Mary Beth Writes


(I’ve written about this trip before but it’s been a long time.)

In 2000 we did a wilderness canoe/kayak trip on Utah’s Green River. We did this with our three kids plus friends and their two sons. Our youngest was nine, the oldest was 16, and our combined three boys were slapdash goofballs.

All the kids were fantastic on this trip. I actually witnessed the 12-year-old asking his mom for more sunscreen. How hot was the desert in July? Over 100 degrees every day. Always sunny. I remember the unnerving sensation of my skin cooking as I became my own bacon.

The Green River is a “slow” western river. (If you’ve read my short story The Pilgrimage, this was the river, Read here.). It’s wide and usually calm on the surface though there are hidden surprises as the river swerves around canyon walls. Often one side the river might be just a few feet deep but where the channel courses under the surface there’s an abrupt drop-off. So a canoe could get stuck on a sandbar, someone gets out to push the canoe, takes a step too far and now that person is in the drink and flailing while their wife laughs way too hard. How do I know this?

We had two guidelines on this trip. Drink a lot. Don’t take your life jacket off. Well, you can take it off when you sleep in the tent.

It was a late afternoon. We’d stopped for the day and it was time to cool down by sitting in the river. We did this wearing our clothes because one dried that fast later. The current was always too strong for our littlest kid so one of us had to hang on to her so she wouldn’t float away. (I think we looped a rope around her life jacket.) Next to us was a canyon wall hundreds of feet above the river, it created an echo for our laughing and yelling. Big, extroverted western crows flew over our heads; the whuff of their wings echoed off that wall.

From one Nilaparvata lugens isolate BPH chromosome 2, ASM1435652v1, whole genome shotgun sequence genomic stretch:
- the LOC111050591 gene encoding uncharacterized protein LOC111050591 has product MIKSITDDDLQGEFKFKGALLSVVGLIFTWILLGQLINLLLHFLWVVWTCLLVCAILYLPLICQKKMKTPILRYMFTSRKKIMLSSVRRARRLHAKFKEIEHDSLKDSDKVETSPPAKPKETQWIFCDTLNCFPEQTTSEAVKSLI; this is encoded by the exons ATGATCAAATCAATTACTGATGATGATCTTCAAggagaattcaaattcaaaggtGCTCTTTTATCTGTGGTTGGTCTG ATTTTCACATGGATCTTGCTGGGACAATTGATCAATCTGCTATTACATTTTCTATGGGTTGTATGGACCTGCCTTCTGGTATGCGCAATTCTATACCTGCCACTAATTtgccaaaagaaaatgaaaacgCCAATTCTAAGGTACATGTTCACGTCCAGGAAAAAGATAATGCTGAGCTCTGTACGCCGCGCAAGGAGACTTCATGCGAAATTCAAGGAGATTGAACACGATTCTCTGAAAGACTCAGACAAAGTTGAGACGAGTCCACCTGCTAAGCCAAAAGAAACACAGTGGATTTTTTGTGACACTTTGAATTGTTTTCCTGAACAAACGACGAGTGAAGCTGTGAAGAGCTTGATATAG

The boys discovered an 18” bank along the river. They would run to that edge, yell like banshees, jump and splash wildly into the fast-running river. They’d then swim with the current to a spot further down the bank, run back to the jumping spot, and do it again. Yes, always wearing those life jackets. Yes, their yells and laughter still ring in my old head.

We were outside paddling and camping for five amazing days. The last day we approached the confluence of the Green River with the wild and wooly Colorado River. You’ve seen the documentaries, I bet some of you have done white-water raft trips through the Grand Canyon. The Colorado, when you approach it from the Green, is both magnificent and terrifying. We pulled out at the designated camp site where the outfitter would pick us up the next morning. We camped on a small hill where we could sit to watch the two rivers.

What we saw was the muddy, dark Green River flowing mightily but serenely into the wide, wide Y where the rivers met. The Colorado was steel blue alive with white-topped waves. The Green hummed and gurgled. The Colorado crashed, smashed, and foamed.

Both were powerful western rivers subject to gravity, the hard topography through which they flowed, and their sources of water further up and farther in. They were also as different as a feral cats are from tigers. Everything was the same. Nothing was the same. None of us even waded in the Colorado. Well, I bet the boys tried and we yelled at them. The only way out of there, for us, was the outfitter’s jet boat back to Moab.


Lately I’ve been in some conversations about “the afterlife”. I was thinking about that, went to bed, woke up remembering the confluence. The Green River was a powerful adventure. The Colorado was beyond that.




Love the majesticness (I don’t think that a word) of the picture! I can smell your skin sizzling and the kids laughing. Good blog!
Mary Beth's picture

Thanks and I'm keeping Majesticness!

You're a brave soul Mary Beth! Not so sure I would venture out on those rivers. But thanks for the descriptions of your trip and the breathtaking pictures.
Mary Beth's picture

Thanks! Back then I had more chutzpah and my knees didn't creak...

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